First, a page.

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snev

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Jan 11

Posts: 8491

snev says:

x2glider

My "sensor Ring" ...does the same.

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X2Glider

Joined:

May 10

Posts: 427

X2Glider says:

Philehidiot

I enjoy a good piss take and sarcasm as much as the next guy.  Without emoticons on this site, hard to tell what's up.  I actually have yet in all the years to type something in to to be mean or derogatory to someone here.  I find that most members on MCN can make themselves look like dickheads without any help from me.  :D

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CobbZ

Joined:

Jun 10

Posts: 49

CobbZ says:

Risk of failure?

I will avoid ABS for as long as possible, because I think if you get used to ABS you will more than likely lose your "braking feel" and skills for hard braking without sliding. Then, once you're used to it, what if the ABS fails? You grab a handful of brake, and collapse in a heap. I'd much rather rely on myself with that in mind.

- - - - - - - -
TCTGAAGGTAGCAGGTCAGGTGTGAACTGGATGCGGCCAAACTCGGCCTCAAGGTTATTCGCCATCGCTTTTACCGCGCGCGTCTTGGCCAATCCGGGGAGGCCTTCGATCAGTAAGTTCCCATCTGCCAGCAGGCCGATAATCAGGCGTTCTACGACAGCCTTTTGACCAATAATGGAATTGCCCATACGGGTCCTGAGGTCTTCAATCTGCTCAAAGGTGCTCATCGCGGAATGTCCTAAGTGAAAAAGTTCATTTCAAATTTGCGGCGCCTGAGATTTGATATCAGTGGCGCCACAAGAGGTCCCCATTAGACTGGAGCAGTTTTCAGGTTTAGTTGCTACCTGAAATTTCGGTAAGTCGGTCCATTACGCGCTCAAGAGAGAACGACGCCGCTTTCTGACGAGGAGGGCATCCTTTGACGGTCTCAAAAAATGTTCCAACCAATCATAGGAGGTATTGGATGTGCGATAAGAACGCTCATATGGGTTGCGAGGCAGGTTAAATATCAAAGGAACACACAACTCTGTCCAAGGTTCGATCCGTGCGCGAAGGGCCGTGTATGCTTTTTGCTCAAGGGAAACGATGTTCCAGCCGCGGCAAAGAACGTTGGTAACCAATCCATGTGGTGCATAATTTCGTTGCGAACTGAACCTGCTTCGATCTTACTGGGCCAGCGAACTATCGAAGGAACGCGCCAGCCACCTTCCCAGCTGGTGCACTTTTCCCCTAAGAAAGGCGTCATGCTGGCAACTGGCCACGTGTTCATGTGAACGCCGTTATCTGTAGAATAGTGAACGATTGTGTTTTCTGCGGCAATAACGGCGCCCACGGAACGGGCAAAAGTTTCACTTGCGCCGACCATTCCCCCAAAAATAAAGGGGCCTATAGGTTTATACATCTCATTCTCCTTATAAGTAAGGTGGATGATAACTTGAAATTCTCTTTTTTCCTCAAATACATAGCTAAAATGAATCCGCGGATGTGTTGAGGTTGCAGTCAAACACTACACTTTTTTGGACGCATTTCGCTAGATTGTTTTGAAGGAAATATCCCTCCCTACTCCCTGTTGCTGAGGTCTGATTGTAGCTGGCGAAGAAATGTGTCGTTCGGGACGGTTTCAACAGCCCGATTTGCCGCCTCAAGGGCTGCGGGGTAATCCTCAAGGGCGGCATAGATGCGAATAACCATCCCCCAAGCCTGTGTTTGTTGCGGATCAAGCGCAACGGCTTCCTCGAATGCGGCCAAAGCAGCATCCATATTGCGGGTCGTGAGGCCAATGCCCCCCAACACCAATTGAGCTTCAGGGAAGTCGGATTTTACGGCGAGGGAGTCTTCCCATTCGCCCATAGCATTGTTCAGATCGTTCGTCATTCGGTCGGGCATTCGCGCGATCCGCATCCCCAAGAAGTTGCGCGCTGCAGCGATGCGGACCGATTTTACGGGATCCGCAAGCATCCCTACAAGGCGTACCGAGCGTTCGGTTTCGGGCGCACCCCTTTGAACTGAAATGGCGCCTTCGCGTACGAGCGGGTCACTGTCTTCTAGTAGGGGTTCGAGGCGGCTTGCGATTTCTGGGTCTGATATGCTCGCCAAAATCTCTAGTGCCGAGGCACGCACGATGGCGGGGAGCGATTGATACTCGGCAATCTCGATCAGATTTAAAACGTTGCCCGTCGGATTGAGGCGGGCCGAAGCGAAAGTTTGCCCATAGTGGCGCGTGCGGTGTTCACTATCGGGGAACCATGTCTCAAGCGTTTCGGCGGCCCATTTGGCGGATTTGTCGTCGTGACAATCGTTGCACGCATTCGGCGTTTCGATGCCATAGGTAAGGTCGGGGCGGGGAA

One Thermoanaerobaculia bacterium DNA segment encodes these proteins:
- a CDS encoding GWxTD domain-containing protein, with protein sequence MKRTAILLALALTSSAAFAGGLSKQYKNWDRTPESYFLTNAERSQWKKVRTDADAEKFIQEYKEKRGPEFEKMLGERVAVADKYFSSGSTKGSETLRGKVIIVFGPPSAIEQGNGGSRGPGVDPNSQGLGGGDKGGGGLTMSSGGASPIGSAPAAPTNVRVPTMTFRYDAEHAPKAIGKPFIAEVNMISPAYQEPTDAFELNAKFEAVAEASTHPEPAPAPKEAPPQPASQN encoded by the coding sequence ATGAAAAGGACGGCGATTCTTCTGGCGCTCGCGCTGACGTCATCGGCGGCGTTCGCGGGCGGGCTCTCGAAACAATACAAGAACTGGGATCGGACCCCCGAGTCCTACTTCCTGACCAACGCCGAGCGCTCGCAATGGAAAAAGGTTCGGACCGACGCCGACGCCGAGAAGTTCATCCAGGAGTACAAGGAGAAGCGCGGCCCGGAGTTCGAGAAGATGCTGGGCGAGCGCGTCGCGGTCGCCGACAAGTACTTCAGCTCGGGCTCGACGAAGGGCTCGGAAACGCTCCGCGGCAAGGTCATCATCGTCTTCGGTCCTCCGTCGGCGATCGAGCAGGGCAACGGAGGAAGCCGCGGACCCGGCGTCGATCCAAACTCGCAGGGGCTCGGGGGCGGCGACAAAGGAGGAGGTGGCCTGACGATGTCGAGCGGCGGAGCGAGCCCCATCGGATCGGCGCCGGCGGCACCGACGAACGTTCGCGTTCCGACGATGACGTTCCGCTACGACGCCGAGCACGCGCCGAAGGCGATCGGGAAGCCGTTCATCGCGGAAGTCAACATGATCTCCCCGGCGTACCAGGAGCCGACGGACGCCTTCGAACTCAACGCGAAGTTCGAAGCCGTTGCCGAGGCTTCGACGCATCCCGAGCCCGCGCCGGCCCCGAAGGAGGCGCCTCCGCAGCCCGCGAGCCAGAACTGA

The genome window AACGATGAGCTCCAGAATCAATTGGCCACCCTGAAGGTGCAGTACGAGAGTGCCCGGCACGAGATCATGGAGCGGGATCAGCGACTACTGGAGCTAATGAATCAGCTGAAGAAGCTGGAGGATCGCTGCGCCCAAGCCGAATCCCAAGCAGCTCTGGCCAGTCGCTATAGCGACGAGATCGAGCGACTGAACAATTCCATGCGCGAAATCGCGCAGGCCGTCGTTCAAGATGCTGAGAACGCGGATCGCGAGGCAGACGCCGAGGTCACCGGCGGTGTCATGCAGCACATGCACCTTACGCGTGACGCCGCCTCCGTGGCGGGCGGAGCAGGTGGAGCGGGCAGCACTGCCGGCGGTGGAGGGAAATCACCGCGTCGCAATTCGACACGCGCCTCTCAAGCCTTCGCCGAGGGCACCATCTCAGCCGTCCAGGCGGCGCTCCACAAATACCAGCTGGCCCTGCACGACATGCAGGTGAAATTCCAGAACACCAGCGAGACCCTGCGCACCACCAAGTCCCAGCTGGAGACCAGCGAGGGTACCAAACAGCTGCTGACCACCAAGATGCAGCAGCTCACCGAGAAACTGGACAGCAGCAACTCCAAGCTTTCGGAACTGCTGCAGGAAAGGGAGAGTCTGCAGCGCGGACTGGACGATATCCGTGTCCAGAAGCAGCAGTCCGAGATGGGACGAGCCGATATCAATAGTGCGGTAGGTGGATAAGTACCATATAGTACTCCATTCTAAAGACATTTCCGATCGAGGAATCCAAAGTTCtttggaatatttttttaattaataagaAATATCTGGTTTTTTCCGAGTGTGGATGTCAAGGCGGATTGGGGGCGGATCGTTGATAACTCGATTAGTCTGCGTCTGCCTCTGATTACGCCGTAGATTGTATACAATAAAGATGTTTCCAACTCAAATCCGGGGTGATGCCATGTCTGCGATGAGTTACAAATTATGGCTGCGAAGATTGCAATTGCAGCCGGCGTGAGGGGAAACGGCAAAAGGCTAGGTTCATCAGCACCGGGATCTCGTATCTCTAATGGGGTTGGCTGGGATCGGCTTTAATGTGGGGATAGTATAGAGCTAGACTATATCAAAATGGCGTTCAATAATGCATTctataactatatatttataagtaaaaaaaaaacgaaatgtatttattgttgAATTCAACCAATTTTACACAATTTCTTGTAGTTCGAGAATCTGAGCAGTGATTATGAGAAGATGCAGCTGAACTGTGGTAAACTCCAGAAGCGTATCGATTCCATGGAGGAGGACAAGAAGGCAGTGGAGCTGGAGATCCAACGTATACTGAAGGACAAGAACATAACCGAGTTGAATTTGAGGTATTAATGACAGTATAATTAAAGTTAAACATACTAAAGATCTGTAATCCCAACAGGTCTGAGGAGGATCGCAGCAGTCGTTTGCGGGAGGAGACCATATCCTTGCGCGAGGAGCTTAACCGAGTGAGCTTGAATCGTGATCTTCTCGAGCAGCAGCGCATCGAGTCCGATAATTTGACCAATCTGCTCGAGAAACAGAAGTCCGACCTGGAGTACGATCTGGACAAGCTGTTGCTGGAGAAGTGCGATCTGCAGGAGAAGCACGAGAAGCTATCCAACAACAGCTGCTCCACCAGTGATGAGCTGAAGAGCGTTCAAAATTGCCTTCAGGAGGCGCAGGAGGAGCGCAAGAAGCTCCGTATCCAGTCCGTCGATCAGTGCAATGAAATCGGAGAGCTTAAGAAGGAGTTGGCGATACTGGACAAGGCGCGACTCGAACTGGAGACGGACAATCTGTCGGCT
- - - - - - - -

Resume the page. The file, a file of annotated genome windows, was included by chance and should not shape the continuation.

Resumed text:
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SHIVA_

Joined:

May 08

Posts: 228

SHIVA_ says:

Risk of failure? NO

ABS is totally transparent.  You brake as normal for all your riding days.  It only kicks in when you are in an emergency, and in an emergency where every fraction of a second matter, you can't fuss over how much pressure your right hand is applying to the front.  ABS will hide in the background and save your hide only when you need it.

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robsalvv

Joined:

Jul 12

Posts: 3

robsalvv says:

"ABS is totally transparent. You brake as normal for all your riding days. It only kicks in when you are in an emergency, and in an emergency where every fraction of a second matter, you can't fuss over how much pressure your right hand is applying to the front. ABS will hide in the background and save your hide only when you need it."